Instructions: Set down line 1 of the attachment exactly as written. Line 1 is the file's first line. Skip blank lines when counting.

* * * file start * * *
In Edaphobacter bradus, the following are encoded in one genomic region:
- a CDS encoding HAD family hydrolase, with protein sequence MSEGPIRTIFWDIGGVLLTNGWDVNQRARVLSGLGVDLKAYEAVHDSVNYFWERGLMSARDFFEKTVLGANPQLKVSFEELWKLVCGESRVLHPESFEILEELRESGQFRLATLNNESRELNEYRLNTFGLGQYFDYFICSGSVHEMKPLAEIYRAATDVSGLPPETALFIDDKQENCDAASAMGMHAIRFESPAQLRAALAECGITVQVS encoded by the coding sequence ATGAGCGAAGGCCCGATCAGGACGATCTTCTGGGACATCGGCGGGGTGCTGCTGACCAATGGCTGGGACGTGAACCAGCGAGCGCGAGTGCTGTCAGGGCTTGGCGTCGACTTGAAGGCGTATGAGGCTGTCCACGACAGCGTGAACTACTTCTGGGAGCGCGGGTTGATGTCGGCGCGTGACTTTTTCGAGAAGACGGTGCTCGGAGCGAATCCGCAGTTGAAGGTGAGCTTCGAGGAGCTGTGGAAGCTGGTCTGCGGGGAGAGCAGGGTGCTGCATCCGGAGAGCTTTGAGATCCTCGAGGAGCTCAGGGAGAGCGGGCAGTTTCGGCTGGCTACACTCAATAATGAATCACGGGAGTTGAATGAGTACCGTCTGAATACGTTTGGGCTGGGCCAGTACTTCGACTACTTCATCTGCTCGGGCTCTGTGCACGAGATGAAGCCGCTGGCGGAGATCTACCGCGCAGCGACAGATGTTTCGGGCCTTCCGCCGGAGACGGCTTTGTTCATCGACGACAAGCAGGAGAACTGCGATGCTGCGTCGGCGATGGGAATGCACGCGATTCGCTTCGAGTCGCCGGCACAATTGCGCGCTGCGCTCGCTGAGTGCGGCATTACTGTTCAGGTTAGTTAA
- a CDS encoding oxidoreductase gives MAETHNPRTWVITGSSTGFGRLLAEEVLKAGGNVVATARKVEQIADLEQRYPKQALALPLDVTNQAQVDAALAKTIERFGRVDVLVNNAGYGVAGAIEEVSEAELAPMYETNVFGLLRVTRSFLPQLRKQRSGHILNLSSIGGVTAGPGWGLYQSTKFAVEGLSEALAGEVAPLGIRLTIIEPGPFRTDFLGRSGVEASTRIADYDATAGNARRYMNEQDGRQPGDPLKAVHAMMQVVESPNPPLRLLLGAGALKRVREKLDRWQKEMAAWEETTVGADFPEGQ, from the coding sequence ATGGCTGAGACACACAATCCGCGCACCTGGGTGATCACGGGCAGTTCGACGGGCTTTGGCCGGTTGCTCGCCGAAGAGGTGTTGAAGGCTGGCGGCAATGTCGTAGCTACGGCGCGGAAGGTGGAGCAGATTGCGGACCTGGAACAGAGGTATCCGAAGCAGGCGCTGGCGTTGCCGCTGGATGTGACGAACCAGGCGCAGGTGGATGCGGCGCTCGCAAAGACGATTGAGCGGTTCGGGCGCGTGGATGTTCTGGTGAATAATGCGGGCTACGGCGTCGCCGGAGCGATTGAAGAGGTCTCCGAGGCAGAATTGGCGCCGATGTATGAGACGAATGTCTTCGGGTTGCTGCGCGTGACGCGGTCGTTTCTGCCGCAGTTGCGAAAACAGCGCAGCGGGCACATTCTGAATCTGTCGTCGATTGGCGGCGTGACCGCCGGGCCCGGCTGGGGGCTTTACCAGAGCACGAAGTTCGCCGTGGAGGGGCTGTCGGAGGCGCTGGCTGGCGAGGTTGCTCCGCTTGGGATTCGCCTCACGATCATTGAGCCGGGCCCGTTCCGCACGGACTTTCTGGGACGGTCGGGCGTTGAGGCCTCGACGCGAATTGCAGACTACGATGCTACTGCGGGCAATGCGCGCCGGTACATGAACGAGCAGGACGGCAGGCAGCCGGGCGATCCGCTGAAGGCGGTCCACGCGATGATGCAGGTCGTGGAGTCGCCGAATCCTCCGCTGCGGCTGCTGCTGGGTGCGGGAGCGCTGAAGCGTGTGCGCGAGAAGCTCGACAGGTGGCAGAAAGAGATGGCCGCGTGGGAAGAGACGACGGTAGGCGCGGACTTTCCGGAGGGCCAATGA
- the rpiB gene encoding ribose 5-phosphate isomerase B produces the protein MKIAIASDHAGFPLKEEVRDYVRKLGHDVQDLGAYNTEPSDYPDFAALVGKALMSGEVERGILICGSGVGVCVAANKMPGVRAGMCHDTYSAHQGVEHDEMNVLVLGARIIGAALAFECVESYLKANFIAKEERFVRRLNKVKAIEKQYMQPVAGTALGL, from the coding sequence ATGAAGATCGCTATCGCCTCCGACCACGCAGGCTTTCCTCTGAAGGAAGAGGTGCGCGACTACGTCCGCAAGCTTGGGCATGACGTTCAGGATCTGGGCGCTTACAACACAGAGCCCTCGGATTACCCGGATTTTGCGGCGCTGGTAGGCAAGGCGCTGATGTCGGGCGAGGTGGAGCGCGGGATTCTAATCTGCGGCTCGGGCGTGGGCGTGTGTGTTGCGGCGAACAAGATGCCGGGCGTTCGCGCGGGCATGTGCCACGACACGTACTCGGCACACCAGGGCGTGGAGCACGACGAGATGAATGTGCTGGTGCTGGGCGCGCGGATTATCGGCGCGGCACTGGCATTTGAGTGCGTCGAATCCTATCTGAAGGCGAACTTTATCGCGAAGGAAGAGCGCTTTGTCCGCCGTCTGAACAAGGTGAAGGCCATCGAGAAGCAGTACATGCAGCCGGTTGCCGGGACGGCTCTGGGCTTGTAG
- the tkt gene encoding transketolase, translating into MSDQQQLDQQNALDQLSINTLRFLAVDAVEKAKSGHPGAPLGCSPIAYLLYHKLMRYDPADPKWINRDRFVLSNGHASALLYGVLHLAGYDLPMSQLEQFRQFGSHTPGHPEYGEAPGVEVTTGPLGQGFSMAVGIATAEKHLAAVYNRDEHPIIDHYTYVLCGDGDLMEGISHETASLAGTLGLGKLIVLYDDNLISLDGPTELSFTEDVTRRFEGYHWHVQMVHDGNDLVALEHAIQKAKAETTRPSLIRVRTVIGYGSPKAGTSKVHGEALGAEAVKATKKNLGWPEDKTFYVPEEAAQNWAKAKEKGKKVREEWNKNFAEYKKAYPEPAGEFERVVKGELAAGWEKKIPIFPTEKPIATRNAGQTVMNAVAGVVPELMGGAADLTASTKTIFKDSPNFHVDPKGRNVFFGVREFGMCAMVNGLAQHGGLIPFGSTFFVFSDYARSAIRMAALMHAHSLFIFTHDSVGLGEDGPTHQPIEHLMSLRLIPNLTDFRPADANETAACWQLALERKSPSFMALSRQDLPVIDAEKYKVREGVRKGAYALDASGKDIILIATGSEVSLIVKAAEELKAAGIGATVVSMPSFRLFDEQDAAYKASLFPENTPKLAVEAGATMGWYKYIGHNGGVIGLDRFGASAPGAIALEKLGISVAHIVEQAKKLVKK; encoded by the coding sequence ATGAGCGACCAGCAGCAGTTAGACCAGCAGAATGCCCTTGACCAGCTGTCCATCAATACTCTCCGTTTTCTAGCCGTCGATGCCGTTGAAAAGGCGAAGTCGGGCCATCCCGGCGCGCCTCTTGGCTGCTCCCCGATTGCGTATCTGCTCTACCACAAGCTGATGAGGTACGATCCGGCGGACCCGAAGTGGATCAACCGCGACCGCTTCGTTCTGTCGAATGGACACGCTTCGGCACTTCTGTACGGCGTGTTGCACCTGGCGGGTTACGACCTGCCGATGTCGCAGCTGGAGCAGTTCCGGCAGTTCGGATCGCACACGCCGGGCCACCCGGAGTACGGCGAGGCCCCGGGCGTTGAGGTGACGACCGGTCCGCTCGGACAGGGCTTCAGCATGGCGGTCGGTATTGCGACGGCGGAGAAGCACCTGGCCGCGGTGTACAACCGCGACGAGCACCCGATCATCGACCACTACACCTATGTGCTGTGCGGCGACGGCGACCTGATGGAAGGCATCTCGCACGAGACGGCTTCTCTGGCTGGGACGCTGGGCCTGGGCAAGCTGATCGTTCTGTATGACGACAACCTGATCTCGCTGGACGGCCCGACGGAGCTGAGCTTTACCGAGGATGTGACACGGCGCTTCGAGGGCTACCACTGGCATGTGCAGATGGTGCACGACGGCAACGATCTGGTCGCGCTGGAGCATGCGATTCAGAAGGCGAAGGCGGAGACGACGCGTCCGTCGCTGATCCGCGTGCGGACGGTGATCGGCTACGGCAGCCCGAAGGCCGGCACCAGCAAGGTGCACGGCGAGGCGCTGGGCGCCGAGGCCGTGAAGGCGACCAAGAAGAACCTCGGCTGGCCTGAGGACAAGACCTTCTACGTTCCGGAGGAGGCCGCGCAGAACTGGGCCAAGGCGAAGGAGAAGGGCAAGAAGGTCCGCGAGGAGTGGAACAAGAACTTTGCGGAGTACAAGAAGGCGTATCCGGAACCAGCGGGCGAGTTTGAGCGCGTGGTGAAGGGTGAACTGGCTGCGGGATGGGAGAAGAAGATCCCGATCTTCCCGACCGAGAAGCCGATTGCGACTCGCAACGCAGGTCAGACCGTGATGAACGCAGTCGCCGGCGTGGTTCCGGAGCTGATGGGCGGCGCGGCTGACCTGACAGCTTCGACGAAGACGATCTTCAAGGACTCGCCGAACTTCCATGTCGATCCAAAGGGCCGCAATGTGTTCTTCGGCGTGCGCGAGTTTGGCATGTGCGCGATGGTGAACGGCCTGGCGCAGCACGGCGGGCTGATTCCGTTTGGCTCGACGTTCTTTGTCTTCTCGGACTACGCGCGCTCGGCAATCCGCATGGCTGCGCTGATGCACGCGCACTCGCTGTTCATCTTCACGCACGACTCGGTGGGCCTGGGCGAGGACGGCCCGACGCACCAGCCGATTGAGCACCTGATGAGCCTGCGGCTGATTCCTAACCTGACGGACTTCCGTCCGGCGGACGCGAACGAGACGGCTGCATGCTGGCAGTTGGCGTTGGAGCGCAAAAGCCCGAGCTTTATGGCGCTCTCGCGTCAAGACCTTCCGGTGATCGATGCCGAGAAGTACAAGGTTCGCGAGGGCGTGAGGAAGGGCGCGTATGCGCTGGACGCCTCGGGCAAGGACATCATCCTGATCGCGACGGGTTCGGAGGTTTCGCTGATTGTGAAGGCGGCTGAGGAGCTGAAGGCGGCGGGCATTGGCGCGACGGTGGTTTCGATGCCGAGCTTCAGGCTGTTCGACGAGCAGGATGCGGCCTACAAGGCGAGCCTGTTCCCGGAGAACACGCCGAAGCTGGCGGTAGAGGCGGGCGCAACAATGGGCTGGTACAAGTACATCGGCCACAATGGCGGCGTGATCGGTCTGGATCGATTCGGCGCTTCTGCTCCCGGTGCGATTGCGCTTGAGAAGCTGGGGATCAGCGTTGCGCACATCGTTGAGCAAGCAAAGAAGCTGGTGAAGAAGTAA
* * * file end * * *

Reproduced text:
In Edaphobacter bradus, the following are encoded in one genomic region: